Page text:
THE Lancashire League will commence on the first weekend of August after the Government made a U-turn on the return of recreational cricket.

Following an executive league meeting at Lowerhouse Cricket Club, the league have opted for a mini-league round-robin format with semi-finals and finals.

Chairman Mike Bibby said the main priority was just to get playing cricket again.

“At one stage, it did look like we would not be playing any cricket whatsoever this summer,” he said. “Of course this is not ideal, and it will be dependent on Government and ECB guidelines, but the main thing is that we are playing cricket again and that is all we want.”

Bibby said all clubs have been contacted about the proposal and have seven days to get back in touch with the league.

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Should it go ahead, the league’s 23 teams will be split in to four groups, with each team playing each other once. The winners of each group will progress to the semi-finals with the final scheduled to be held on Sunday, September 13.

Matches will be 40 overs and the competition will follow Worsley Cup rules.

The league’s five clubs that have England-based professionals – including champions Burnley who have Ockert Erasmus – will all play in one group.

The other four teams are Middleton, Littleborough, Ramsbottom and Norden.

The other three groups will have six teams with the league trying, where possible, to group local clubs together.

“We have contacted every club with our proposal and they have seven days to come back to us with their decision,” added Bibby. “We are trying to keep all the local clubs together to cut down on travel. Those groups will be finalised once we hear back from everyone.

“Some clubs may opt not to play again this summer so we will wait and see.

“Our decision may not please everyone but it will just be good to get some form of cricket played again.”

Bibby says the league will be in constant contact with the ECB over which guidelines to follow.

“It’s what they call adaptive cricket so it will not be what we are used to and there will be some strict rules to follow and we of course will listen to instructions from the ECB,” he added. “It won’t be the same but at least it will be cricket.”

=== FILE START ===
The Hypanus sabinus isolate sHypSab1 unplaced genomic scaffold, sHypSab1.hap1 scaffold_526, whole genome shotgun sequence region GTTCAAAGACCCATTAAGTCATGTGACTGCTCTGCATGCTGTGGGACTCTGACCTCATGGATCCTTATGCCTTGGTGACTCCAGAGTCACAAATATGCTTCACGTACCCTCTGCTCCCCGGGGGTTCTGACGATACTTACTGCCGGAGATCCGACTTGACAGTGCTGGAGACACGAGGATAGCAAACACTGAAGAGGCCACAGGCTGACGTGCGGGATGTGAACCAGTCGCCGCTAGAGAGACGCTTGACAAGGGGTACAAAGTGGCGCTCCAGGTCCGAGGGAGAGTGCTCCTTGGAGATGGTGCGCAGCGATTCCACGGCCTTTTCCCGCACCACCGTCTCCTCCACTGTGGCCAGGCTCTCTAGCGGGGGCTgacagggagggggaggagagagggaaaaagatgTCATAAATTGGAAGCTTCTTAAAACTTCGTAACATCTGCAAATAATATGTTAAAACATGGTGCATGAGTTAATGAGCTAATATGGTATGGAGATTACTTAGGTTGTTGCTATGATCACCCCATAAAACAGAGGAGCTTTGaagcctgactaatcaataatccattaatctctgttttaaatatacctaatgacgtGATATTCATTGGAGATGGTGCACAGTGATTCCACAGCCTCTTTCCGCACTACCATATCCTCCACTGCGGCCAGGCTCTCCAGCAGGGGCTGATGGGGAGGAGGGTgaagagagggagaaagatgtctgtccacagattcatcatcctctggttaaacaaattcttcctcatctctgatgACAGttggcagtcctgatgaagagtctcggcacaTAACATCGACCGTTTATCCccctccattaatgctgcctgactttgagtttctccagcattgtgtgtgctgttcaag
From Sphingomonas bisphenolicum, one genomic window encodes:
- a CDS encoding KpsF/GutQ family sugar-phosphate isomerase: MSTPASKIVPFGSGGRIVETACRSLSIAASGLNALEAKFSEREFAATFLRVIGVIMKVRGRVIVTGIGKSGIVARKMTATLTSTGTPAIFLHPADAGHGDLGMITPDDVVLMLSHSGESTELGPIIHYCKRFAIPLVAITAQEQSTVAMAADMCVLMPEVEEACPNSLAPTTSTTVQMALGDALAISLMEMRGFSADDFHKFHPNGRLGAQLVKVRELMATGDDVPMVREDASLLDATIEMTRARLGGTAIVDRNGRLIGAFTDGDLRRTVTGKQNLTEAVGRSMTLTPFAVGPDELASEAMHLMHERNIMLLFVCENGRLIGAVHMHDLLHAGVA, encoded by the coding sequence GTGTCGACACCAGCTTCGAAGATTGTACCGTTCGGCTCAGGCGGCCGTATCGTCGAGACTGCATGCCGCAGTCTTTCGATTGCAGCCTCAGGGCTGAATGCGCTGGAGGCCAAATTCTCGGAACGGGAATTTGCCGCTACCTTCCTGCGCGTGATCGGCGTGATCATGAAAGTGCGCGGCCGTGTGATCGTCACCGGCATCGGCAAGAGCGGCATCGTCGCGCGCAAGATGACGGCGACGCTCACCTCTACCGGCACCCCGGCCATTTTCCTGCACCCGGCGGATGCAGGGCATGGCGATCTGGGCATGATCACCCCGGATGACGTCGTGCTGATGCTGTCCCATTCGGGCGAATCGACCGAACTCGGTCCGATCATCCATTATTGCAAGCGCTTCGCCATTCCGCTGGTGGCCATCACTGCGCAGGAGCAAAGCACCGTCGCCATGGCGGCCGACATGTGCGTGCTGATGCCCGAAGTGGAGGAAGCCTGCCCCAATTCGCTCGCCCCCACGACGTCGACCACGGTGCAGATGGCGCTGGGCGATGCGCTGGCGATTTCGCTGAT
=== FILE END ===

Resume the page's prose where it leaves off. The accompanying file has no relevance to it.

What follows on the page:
Such rules include, wherever possible, players travelling to venues in cars with either family members or alone. There will be limited use or no use at all of changing rooms and, at is stands, there will be no teas served.

The four Valley clubs, Haslingden, Ramsbottom, Rawtenstall and Bacup, have set up a mini competition to be played in July and Bibby said other clubs have that option.

“That is a decision they made among themselves,” said Bibby.

“Clubs may use this month just to play a series of friendlies or they could set up their own mini-competition like the Valley clubs have.”

The Ribblesdale League, meanwhile will meet this week to discuss plans for its own project restart.

The league will look at all options but chairman Bill Slinger says common sense must prevail.

Slinger says the league will wait for firmer guidelines from the government and ECB before making a final decision but is hoping to see the return of some form of cricket by July 25.

He said: “The simple position is that we are waiting to see exactly what the ECB guidelines say in relation to the protocols and restrictions that will allow recreational cricket to restart. During the lockdown we have kept the clubs informed of the information circulated by Lancashire Cricket Foundation, the Government and the ECB.

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“I am have been involved with the Zoom meetings with them and other league chairman and officials.

“The league executive is looking at the various options available and once these options are decided we will circulate these to clubs.

“But whatever decision we come to, common sense must prevail.”

Slinger said he would be in favour of returning with cricket in all formats – league, cup and Twenty20.

But he did warn getting every player back playing might not be that simple.

“It is all about trying to stimulate interest,” he said. “That is why I am in favour in returning with the league and the cups.

“You might lose your first few league games and then you have nothing to play for. But if you reach a semi-final or final of a cup then that certainly generates a bit of interest around the club and that is what we want.”

He added: “But there may be some clubs or individual players who might not want to return and have already decided to have the summer away from cricket and return next year.

“For example, I know quite a few cricketers who have joined golf clubs assuming cricket would not return.

“We also have to take in to account the weather and fading light as we head in to September. We are in the same position as most leagues in that a lot of areas need to be looked at; format for games, player availability, length of the season. These are all areas that we will discuss.”